My head is wrapped around academic theories as a graduate student—Mami Kikuchi–and I polish a journal article due in August.
I’m struggling with theories I began thinking about while working on my doctorate in Madison, Wisconsin. Up north, a large mining company was set to build a copper mine on Indian territory near the town of Ladysmith in the early 1990s, and I looked at how different newspapers—mainstream, Indian, small-town and green party—framed the story. The dissertation also includes interviews of editors and their views on the role of the newspaper in their communities.
One unexpected finding was that the Indian newspaper covered the story in much the same way as the large, daily mainstream newspaper. Most likely this is a structural and organizational effect, in that, in order to gain and maintain journalistic legitimacy, the Indian press felt it needed to adhere to the same journalistic standards as mainstream press.
In contrast, the green party newspaper had no trouble framing its coverage ideologically: what did it have to lose by showing its bias? Meantime, the local Ladysmith newspaper editorially endorsed the mine as a savior to the community, while welcoming paid advertising from the mine owners. (See the book Dressing in Feathers for my chapter on framing).
To think about newspapers as extensions of their communities requires some mind-bending exercises. A human heuristic is to imagine that individuals—not structures—influence their communities. But if you’ve ever worked in a large organization, you know how hard it can be to effect change. Same with newspapers: they function as structures. While it’s true that sometimes individuals famously change journalistic practices (Bob Woodward and Carl Bernstein’s coverage of Watergate) it is a rare event. Watch Fox news and you assume that the reporters are politically conservative, but the real influence is embedded within the structure of the news organization (look at the video Outfoxed for evidence http://www.outfoxed.org/)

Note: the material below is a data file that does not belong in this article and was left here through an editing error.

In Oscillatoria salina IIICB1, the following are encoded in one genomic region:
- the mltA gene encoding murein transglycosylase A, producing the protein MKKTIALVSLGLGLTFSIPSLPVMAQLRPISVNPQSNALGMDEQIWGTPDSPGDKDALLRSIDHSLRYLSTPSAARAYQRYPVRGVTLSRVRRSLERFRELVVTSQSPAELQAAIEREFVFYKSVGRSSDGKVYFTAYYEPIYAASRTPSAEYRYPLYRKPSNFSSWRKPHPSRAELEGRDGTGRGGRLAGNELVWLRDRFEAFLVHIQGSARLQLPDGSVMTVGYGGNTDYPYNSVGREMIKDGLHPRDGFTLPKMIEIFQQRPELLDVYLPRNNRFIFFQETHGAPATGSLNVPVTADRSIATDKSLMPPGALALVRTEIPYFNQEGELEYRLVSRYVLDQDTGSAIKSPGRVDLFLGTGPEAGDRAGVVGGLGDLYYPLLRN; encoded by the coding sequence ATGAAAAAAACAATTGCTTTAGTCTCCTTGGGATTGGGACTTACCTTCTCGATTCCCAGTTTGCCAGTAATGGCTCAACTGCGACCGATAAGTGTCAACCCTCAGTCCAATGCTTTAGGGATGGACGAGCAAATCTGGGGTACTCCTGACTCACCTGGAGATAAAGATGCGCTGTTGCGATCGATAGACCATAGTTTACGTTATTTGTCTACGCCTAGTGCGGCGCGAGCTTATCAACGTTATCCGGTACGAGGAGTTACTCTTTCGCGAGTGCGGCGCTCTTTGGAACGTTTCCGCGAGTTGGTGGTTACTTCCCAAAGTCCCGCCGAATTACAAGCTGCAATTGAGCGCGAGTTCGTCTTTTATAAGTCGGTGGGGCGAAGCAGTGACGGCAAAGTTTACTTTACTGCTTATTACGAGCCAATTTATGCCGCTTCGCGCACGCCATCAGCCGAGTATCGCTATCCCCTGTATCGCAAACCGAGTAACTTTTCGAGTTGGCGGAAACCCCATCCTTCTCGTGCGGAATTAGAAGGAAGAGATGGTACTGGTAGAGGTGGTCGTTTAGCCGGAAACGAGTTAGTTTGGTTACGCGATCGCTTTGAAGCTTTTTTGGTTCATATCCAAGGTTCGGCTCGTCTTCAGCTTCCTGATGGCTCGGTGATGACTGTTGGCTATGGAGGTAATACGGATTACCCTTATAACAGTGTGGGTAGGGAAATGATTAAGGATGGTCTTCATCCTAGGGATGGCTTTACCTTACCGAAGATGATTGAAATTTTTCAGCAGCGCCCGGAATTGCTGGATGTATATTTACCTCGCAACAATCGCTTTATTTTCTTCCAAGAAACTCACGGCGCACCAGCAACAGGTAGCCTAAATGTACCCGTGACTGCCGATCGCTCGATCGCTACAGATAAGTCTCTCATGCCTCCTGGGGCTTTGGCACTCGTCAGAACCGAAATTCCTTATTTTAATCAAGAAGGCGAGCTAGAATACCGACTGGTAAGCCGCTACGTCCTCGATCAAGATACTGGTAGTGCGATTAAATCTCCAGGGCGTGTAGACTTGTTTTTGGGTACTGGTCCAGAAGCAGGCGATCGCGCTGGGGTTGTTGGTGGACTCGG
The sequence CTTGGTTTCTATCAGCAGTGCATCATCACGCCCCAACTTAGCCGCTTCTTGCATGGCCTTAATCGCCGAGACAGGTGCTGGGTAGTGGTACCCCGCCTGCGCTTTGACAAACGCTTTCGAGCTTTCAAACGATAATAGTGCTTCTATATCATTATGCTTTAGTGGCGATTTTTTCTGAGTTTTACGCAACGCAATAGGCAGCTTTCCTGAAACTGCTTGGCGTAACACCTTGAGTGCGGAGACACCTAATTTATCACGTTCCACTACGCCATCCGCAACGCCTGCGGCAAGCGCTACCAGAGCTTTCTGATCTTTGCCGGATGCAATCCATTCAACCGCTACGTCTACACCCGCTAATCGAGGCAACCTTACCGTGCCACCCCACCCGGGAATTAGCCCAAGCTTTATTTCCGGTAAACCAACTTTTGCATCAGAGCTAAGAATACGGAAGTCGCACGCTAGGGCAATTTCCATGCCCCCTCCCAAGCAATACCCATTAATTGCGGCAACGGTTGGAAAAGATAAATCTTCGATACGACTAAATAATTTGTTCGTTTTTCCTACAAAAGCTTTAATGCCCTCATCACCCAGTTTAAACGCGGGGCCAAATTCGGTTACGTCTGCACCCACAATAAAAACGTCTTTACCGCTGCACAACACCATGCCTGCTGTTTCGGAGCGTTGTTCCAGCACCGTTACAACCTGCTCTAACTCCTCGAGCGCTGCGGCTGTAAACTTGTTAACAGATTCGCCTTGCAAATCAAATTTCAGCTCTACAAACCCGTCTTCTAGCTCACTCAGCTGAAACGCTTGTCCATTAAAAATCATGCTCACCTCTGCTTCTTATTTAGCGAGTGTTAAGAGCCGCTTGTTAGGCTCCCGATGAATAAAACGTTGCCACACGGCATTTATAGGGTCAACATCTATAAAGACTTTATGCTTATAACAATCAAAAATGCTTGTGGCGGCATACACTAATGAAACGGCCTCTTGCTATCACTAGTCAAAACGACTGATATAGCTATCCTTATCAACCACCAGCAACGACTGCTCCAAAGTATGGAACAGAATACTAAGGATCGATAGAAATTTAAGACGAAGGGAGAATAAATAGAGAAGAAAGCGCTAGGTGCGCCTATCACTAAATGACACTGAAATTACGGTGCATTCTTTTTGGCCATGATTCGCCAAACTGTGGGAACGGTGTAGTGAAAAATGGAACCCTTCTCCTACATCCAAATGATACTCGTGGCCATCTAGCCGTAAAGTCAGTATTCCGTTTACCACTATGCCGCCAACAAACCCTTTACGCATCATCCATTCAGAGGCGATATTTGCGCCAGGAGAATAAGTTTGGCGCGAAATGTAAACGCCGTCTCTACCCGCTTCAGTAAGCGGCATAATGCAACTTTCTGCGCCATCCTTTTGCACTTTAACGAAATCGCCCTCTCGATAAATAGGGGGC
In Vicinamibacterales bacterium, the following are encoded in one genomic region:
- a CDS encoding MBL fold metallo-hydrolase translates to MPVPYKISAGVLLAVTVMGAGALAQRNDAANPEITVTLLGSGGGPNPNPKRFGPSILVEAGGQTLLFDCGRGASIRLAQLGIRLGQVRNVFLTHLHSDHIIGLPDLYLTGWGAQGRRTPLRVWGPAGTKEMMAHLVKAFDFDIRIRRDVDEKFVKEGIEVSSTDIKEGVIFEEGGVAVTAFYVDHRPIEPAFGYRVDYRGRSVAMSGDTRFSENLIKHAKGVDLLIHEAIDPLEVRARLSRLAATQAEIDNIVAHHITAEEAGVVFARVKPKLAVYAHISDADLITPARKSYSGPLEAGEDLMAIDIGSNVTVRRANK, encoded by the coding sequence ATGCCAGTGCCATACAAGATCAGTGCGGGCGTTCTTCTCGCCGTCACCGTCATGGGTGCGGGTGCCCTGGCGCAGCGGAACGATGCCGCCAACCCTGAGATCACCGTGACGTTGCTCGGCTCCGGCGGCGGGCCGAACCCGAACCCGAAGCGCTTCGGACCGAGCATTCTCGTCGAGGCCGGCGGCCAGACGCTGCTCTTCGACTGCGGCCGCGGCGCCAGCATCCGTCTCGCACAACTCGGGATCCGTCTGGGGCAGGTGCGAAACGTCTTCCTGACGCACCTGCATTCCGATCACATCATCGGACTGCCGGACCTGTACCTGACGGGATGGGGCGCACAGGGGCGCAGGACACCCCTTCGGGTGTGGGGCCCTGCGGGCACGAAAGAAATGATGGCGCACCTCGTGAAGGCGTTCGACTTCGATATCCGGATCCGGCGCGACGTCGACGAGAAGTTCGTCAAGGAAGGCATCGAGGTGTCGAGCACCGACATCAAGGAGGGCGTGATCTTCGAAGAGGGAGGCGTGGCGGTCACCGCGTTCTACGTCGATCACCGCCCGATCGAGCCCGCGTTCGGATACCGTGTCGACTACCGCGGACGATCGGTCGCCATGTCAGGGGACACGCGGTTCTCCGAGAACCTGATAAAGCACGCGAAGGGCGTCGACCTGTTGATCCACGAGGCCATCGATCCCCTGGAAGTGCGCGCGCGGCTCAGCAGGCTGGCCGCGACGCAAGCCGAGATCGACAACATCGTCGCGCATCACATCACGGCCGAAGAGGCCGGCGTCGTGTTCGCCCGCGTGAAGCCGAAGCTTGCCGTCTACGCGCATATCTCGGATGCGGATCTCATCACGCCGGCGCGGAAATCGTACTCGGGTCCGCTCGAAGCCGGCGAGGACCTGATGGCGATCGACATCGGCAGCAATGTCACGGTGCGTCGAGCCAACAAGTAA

The theoretical underpinning suggests that the way communities are structured influences how news is selected, produced and framed. Small towns that are more homogenous—whose citizens share common beliefs, values, religion, education and economic capital—are more likely to reflect such values in coverage, resulting in more narrow perspectives. On the other end of the spectrum are large, heterogeneous communities (think Los Angeles and Atlanta) which, in turn, influence news organizations that reflect more diversity—politically, ideologically and economically.
Theorists refer to this as community pluralism, where a plurality of perspectives exists. Key is that the diversity of views is reflected in local policymaking, and hence, community pluralism results in political pluralism, where folks with different values struggle to have their voices included in decision-making. Textbooks suggest that such pluralism creates more democratic outcomes.
Interesting that the community of Indian journalists in the Ladysmith mine case study reflected more diversity in coverage, much like the more heterogeneous communities in Wisconsin, and unlike homogeneous communities, thus putting the theory in a tailspin. One explanation is that the community of journalists in Indian country is driven by journalistic standards rather than Indian values. Their efforts to report in objective style freeze ideological bias in its tracks.
Readers who wanted to hear critiques of the mine had to turn to the opinion-editorial pages of the Indian newspaper, which were packed with letters and commentaries. As a result, the newspaper had a sort of split personality: hard news reflected straight coverage (often from the mainstream wire service) while the editorial pages were rich with beliefs and values.